3 votes

Frank Owen Bridge


north side of the bridge

Photo taken by J.P.


BH Photo #159896


Lawrence County contains almost half the survivors in Indiana of this variation of the Warren pony truss. The bridge follows the standard pattern for its kind and retains its original members, including latticed guardrails. Architectural Description: The designers of this single-span Warren pony truss used a polygonal top chord. Never parallel with the lower chord, the top chord changes slope from one midpanel point to the next. The riveted structure extends 92' in six panels upon its original concrete abutments and wingwalls. Its all-interior verticals are manufactured from a pair of laced angles and its diagonals from pairs of laced angles (heaviest in the outer panels). The I floor beams are riveted to gussets below the lower chord and carry the concrete deck with its 14'4" roadway


Abandoned polygonal Warren pony truss bridge over leatherwood creek on old sandpit road
Bedford, Lawrence County, Indiana
Built 1927
- Bedford Foundry & Machine Co.
Polygonal Warren pony truss
Also called
County Bridge #133 (Abandoned)
Approximate latitude, longitude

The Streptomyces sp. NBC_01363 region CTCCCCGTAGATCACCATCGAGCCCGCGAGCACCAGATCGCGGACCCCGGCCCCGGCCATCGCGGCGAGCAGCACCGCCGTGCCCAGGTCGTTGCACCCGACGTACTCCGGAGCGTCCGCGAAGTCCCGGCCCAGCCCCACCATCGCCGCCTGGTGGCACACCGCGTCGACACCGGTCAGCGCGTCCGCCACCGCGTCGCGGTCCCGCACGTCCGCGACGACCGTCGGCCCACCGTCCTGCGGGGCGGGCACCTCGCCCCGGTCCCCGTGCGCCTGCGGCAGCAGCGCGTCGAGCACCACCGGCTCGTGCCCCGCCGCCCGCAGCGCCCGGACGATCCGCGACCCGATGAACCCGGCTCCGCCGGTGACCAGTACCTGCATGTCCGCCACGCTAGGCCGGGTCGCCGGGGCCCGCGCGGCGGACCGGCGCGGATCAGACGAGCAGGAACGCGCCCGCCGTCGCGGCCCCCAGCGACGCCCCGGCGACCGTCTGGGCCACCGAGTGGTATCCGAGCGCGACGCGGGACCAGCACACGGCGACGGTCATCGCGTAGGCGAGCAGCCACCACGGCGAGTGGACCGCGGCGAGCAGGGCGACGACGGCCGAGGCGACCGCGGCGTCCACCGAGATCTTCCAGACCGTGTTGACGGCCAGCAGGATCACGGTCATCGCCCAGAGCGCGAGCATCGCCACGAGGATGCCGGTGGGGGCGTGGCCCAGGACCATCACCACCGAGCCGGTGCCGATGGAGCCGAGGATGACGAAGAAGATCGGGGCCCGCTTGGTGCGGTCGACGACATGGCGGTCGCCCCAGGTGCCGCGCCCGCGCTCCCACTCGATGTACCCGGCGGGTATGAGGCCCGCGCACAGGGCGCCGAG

+38.82486, -86.50831   (decimal degrees)
38°49'29" N, 86°30'30" W   (degrees°minutes'seconds")
Approximate UTM coordinates
16/542681/4297455 (zone/easting/northing)
Quadrangle map:
Bedford West
Inventory number
BH 44658 (Bridgehunter.com ID)

Update Log 

  • March 11, 2017: New photos from Mike Daffron
  • February 1, 2011: Updated by Anthony Dillon: Added historic name, date and builder.
  • April 11, 2010: New photos from James McCray
  • March 29, 2010: Added by J.P.


  • J.P. - wildcatjon2000 [at] gmail [dot] com
  • James McCray - jamesinslocomb [at] yahoo [dot] com
  • Tony Dillon - spansaver [at] hotmail [dot] com
  • Mike Daffron - daffmikron [at] gmail [dot] com


Frank Owen Bridge
Posted April 30, 2014, by Ed Hollowell (erhollowell [at] aol [dot] com)

I'm thinking that this bridge is not so much abandoned as in private use.

Frank Owen Bridge
Posted April 30, 2014, by Ed Hollowell (erhollowell [at] aol [dot] com)

This bridge is very near the Davis Ferry Iron Bridge which once crossed the White River.